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Entries in Alex Avila (4)


Alex Avila's Walk-Off

Right pitch. Wrong location. With two outs, two strikes, a runner on first base and a 12-11 lead over the Tigers on Sunday, Boston's Mark Melancon snapped off a curveball to Alex Avila. While Detroit's backstop is coming off a 2011 season in which he trailed just Mike Napoli among catchers in OPS+, he entered play yesterday with a career .149 batting average, a .234 slugging percentage and zero homers against curveballs (the league averages are .229 for average and .352 for slugging). Melancon, meanwhile, had held hitters to a .123 average and a .170 slugging percentage on curves.

In theory, throwing Avila a curve was a good idea. In practice, it gave the Tigers a walk-off win in the 11th inning and a series sweep. Melancon caught the fat part of the plate, and Avila made him pay:

Location of Avila's walk-off HR, 4/8/12

Avila can be beat high and away and low and away, but he pummels pitches below the belt and over the inner half of the plate. Check out his career slugging percentage by pitch location:

Avila's career slugging percentage by pitch location

Avila has already established himself as an elite hitter by showing great plate discipline and crushing fastballs (a career .512 slugging percentage, compared to the .435 league average). If he can start going deep on breaking stuff, he could overtake Napoli for the title of best-hitting backstop in the AL.


Catching Grind Leading to Grounders for Avila?

Detroit's Alex Avila squatted behind home plate for 1,157 innings during the regular season, the second-highest total in the major leagues. All of those backswings, foul tips and even small fires could be catching up with the 24-year-old as he plays deep in the playoffs following his first season as a full-time starter with the Tigers.

The lefty hitter had a .295 average, a .389 OBP and a .506 slugging percentage during the regular season, leading qualified MLB backstops by a wide margin in the latter two categories. But in the playoffs, Avila has a ghastly .080/.148/.080 slash in 28 plate appearances. It's a very small sample size, of course, but the catching grind might be leading to lots of grounders for the convert who began his college career at Alabama as a corner infielder.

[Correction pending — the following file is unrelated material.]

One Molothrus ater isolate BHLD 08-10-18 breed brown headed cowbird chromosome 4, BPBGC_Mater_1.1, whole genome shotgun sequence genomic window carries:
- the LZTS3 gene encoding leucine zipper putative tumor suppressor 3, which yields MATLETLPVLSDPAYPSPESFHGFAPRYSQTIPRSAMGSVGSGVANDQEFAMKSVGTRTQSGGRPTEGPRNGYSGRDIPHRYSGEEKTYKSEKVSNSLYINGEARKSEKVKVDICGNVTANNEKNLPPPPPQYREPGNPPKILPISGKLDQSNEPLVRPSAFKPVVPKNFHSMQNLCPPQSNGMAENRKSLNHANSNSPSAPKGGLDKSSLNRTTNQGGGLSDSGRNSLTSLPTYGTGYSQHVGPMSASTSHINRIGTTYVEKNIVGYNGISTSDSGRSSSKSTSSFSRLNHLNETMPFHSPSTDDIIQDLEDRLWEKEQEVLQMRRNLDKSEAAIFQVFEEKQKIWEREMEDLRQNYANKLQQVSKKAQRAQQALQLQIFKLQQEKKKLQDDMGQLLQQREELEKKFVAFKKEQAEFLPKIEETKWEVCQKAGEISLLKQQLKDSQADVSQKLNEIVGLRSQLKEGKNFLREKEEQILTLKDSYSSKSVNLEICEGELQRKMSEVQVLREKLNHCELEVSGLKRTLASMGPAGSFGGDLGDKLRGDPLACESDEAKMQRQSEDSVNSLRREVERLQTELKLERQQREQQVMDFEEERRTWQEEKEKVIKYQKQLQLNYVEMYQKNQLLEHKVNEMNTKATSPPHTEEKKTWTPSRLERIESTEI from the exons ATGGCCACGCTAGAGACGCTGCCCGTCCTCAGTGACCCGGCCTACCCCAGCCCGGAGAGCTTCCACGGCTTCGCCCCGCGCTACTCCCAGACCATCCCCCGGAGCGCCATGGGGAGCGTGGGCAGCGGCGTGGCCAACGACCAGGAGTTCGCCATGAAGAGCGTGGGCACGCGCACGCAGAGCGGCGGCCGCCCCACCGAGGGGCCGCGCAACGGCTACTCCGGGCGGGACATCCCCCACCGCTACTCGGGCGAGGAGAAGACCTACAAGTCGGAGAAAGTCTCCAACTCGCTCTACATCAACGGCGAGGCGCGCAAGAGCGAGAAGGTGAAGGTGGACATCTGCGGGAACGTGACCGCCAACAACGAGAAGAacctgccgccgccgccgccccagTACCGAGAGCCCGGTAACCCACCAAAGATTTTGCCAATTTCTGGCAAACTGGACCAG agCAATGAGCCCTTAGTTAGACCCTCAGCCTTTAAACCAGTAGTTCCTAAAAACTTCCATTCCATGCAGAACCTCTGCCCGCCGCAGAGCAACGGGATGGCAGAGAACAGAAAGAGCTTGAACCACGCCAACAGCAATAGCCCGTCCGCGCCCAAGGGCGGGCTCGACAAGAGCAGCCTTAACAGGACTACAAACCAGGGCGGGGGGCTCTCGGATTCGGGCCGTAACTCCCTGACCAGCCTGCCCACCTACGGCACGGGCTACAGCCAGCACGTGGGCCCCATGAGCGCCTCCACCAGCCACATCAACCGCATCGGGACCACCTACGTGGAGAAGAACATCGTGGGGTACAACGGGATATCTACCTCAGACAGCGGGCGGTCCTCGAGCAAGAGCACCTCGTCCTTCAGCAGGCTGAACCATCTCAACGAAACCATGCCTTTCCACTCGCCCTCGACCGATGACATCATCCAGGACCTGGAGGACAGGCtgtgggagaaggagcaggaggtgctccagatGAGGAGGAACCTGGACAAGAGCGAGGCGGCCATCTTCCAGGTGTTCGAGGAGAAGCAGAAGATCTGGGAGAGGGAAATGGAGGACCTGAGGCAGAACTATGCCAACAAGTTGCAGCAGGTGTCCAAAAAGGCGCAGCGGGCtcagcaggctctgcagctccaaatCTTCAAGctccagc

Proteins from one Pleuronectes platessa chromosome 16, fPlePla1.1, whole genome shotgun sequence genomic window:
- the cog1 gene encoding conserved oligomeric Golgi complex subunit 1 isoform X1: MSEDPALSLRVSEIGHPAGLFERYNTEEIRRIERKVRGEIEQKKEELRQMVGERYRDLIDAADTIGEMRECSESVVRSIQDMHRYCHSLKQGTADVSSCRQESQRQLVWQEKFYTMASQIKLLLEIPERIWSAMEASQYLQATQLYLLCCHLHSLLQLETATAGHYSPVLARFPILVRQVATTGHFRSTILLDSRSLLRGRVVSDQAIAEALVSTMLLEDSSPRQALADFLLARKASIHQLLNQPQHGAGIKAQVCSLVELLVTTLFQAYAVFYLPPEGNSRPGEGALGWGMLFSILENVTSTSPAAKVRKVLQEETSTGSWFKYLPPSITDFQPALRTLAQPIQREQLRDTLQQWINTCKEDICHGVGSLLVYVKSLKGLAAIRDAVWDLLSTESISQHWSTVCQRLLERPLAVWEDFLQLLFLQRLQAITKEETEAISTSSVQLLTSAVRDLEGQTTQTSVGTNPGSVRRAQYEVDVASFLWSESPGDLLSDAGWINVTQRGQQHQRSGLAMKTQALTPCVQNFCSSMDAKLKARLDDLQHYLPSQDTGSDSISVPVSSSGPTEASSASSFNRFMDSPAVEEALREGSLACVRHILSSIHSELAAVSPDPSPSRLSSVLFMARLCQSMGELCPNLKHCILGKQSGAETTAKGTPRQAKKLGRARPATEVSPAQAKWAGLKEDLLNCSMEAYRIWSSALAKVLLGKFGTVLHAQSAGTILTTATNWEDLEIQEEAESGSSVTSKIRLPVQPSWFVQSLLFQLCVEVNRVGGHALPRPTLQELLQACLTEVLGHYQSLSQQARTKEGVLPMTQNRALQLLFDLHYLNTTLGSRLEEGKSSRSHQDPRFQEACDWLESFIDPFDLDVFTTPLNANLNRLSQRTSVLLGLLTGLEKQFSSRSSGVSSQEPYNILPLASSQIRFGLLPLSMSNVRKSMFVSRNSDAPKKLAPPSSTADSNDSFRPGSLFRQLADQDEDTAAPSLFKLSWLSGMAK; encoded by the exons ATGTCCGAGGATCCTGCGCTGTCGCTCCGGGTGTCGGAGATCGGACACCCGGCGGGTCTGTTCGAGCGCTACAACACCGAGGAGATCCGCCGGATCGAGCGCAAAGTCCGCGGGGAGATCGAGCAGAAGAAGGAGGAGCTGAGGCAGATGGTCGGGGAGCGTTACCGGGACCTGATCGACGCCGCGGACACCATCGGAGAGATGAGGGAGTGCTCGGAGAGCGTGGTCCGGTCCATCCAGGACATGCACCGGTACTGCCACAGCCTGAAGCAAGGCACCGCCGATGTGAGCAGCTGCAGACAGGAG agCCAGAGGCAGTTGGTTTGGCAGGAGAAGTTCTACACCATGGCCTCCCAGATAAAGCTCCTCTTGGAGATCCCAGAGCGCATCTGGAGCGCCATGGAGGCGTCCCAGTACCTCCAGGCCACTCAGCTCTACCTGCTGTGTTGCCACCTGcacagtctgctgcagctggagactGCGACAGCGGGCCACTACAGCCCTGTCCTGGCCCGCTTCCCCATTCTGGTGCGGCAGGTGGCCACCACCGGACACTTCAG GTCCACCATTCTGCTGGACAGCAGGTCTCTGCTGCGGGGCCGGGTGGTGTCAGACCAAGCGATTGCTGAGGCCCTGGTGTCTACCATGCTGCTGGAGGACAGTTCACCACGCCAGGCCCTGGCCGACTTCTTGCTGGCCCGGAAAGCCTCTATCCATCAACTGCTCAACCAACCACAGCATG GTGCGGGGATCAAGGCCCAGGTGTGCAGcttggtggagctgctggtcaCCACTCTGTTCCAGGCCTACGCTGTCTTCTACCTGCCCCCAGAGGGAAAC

Avila has put 16 balls in play during the postseason, and he has chopped 12 of them into the infield grass. He's either pulling the ball to the right side or weakly tapping back toward the mound:

Avila's ground ball spray chart in the 2011 playoffs (one grounder is missing from the chart)

By contrast, Avila hit a ground ball just 38 percent of the time during the regular season, well below the 43 percent league average. Considering that Avila, whose knees seem to snap, crackle and pop with each step, might not be able to beat Jim Leyland in a foot race right now, hitting the ball on the ground is a surefire way to end up limping back to the dugout.


Jered Weaver Head Hunting

Jered Weaver of the Los Angeles Angels of Anaheim received a six game suspension on Tuesday for throwing at Alex Avila of the Detroit Tigers.  Note that Weaver is not afraid to pitch inside to left-handed batters.

Jered Weaver, pitching inside to lefties out of the strike zone, 2011.Compare that to the league average:

MLB, RHP inside to LHB, 2011.Weaver tends to come farther inside than most righties, and up and down a bit more.  His high pitches usually end up over the plate, not near the batter's head.

Look where he threw the pitch to Avila:

Jered Weaver pitch to Alex Avila, July 31, 2011 (pitch labeled 1).That is not where Jered normally pitches when he misses.  It's off the chart.